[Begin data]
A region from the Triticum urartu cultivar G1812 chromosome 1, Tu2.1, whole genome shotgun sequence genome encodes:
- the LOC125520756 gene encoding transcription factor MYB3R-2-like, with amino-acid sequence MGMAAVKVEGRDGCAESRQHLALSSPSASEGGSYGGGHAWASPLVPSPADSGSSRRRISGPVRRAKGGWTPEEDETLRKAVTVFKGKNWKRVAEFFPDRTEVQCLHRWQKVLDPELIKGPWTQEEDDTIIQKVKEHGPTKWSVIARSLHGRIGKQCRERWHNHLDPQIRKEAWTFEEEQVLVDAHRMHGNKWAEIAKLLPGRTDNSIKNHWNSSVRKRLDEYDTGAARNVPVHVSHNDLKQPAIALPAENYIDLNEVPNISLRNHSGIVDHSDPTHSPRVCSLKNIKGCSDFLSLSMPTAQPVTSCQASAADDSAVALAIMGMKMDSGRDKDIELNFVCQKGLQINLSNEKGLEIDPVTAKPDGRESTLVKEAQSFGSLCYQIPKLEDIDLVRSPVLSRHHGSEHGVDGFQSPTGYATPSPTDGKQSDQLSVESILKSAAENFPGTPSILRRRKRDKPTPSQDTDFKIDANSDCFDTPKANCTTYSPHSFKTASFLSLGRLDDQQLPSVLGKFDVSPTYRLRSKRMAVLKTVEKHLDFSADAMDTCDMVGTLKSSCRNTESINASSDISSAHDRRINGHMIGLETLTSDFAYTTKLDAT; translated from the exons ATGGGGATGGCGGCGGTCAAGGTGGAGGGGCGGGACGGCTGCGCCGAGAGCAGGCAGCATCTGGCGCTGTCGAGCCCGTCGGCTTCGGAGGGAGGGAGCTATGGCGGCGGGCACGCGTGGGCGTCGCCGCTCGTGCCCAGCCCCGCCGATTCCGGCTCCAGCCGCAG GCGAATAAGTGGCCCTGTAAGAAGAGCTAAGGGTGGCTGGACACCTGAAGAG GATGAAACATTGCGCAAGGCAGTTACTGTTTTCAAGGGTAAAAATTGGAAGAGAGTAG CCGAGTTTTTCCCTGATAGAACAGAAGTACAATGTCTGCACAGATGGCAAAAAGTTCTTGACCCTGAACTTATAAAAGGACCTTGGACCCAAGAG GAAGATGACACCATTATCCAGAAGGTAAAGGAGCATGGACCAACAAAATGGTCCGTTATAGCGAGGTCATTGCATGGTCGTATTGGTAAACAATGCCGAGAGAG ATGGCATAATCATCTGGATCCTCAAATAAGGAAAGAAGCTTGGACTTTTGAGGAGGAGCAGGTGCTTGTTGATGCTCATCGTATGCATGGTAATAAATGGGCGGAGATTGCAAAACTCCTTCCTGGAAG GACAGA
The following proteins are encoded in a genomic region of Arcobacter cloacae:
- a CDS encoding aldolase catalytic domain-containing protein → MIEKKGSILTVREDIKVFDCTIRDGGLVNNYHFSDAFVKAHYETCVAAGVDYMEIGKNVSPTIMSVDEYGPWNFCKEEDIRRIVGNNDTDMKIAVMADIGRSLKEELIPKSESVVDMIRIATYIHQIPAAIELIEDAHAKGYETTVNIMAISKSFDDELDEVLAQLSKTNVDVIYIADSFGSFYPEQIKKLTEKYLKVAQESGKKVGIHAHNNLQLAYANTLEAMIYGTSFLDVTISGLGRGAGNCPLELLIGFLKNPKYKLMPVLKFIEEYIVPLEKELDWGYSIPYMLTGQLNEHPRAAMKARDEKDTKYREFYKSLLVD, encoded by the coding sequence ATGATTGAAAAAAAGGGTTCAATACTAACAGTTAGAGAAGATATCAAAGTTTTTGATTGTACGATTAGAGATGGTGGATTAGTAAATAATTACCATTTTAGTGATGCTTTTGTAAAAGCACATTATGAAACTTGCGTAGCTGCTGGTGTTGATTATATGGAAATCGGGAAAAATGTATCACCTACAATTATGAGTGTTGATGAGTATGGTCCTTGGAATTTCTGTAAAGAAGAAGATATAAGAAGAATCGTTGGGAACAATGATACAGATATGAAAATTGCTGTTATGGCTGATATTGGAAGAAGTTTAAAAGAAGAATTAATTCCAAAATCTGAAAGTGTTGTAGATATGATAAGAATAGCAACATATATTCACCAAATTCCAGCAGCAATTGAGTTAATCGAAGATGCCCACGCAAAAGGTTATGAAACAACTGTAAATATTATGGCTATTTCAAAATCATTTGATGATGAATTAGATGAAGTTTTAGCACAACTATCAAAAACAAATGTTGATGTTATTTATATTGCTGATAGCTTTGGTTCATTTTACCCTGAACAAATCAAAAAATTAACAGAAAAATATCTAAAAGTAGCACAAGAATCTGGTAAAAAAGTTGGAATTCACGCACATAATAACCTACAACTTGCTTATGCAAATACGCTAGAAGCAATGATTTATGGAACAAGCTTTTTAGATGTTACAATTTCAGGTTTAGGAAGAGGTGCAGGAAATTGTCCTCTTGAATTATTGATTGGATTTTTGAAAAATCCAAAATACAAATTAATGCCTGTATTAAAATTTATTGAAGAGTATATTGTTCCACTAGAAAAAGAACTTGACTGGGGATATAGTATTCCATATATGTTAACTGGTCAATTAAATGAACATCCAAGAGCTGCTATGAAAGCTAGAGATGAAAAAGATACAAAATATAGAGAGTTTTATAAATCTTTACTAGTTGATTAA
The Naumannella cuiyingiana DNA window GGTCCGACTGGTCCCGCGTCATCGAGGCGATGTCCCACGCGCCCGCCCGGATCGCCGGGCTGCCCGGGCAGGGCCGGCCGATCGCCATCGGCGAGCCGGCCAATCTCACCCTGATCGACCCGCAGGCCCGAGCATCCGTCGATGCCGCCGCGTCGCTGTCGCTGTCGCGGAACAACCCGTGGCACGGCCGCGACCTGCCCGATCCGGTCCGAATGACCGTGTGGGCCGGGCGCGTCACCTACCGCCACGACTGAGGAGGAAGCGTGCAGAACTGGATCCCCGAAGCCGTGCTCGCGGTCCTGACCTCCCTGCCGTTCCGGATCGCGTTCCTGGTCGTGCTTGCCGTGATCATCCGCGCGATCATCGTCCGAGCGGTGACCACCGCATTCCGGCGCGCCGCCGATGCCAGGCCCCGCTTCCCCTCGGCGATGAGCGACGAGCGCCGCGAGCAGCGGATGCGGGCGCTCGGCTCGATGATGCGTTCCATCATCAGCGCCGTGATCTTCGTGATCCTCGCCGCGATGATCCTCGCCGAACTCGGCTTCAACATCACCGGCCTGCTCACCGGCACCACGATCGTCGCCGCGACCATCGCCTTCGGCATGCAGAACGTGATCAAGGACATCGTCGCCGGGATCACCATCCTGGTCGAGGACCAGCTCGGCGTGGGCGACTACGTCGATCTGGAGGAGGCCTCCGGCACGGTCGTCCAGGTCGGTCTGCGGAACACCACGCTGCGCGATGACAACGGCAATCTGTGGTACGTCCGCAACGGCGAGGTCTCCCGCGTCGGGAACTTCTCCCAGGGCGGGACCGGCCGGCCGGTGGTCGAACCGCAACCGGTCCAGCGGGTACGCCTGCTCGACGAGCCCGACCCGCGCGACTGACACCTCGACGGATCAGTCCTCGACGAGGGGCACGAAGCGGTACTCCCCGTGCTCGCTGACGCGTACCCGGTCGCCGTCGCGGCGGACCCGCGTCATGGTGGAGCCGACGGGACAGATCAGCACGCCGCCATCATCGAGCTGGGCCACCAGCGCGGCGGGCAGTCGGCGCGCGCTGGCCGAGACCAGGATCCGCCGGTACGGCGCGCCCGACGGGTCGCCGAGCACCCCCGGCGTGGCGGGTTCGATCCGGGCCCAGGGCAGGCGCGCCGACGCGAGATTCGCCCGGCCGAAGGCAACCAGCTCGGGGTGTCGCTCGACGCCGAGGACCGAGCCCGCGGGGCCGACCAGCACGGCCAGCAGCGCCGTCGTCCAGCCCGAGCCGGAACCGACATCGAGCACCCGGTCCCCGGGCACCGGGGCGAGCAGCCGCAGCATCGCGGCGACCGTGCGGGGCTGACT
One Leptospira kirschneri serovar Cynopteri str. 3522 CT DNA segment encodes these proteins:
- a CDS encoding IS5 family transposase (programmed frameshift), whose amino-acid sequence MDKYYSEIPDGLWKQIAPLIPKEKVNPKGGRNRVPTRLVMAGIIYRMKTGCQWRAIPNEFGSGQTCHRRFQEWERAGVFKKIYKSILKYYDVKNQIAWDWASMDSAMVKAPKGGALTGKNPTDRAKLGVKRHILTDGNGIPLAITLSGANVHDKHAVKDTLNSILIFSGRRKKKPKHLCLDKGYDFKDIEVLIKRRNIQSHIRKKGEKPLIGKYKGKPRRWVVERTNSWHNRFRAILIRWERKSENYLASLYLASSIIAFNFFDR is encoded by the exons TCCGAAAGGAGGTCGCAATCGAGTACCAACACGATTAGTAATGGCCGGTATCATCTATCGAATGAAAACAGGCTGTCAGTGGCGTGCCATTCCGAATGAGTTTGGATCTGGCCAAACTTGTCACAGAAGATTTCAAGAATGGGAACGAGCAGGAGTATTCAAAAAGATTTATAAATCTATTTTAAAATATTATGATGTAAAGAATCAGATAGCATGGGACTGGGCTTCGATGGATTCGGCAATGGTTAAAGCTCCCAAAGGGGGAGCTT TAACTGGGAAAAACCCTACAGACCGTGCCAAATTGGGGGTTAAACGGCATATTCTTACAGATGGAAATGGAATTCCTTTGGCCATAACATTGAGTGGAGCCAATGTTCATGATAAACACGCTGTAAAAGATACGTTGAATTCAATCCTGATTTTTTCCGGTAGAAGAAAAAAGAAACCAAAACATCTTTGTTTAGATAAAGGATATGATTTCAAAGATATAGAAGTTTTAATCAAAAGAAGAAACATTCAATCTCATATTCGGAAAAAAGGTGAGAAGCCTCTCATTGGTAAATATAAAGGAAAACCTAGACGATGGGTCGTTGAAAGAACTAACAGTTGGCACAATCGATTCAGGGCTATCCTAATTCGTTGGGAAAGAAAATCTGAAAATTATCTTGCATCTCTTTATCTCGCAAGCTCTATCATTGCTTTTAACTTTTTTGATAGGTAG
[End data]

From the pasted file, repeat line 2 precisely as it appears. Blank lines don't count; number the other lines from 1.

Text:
- the LOC125520756 gene encoding transcription factor MYB3R-2-like, with amino-acid sequence MGMAAVKVEGRDGCAESRQHLALSSPSASEGGSYGGGHAWASPLVPSPADSGSSRRRISGPVRRAKGGWTPEEDETLRKAVTVFKGKNWKRVAEFFPDRTEVQCLHRWQKVLDPELIKGPWTQEEDDTIIQKVKEHGPTKWSVIARSLHGRIGKQCRERWHNHLDPQIRKEAWTFEEEQVLVDAHRMHGNKWAEIAKLLPGRTDNSIKNHWNSSVRKRLDEYDTGAARNVPVHVSHNDLKQPAIALPAENYIDLNEVPNISLRNHSGIVDHSDPTHSPRVCSLKNIKGCSDFLSLSMPTAQPVTSCQASAADDSAVALAIMGMKMDSGRDKDIELNFVCQKGLQINLSNEKGLEIDPVTAKPDGRESTLVKEAQSFGSLCYQIPKLEDIDLVRSPVLSRHHGSEHGVDGFQSPTGYATPSPTDGKQSDQLSVESILKSAAENFPGTPSILRRRKRDKPTPSQDTDFKIDANSDCFDTPKANCTTYSPHSFKTASFLSLGRLDDQQLPSVLGKFDVSPTYRLRSKRMAVLKTVEKHLDFSADAMDTCDMVGTLKSSCRNTESINASSDISSAHDRRINGHMIGLETLTSDFAYTTKLDAT; translated from the exons ATGGGGATGGCGGCGGTCAAGGTGGAGGGGCGGGACGGCTGCGCCGAGAGCAGGCAGCATCTGGCGCTGTCGAGCCCGTCGGCTTCGGAGGGAGGGAGCTATGGCGGCGGGCACGCGTGGGCGTCGCCGCTCGTGCCCAGCCCCGCCGATTCCGGCTCCAGCCGCAG GCGAATAAGTGGCCCTGTAAGAAGAGCTAAGGGTGGCTGGACACCTGAAGAG GATGAAACATTGCGCAAGGCAGTTACTGTTTTCAAGGGTAAAAATTGGAAGAGAGTAG CCGAGTTTTTCCCTGATAGAACAGAAGTACAATGTCTGCACAGATGGCAAAAAGTTCTTGACCCTGAACTTATAAAAGGACCTTGGACCCAAGAG GAAGATGACACCATTATCCAGAAGGTAAAGGAGCATGGACCAACAAAATGGTCCGTTATAGCGAGGTCATTGCATGGTCGTATTGGTAAACAATGCCGAGAGAG ATGGCATAATCATCTGGATCCTCAAATAAGGAAAGAAGCTTGGACTTTTGAGGAGGAGCAGGTGCTTGTTGATGCTCATCGTATGCATGGTAATAAATGGGCGGAGATTGCAAAACTCCTTCCTGGAAG GACAGA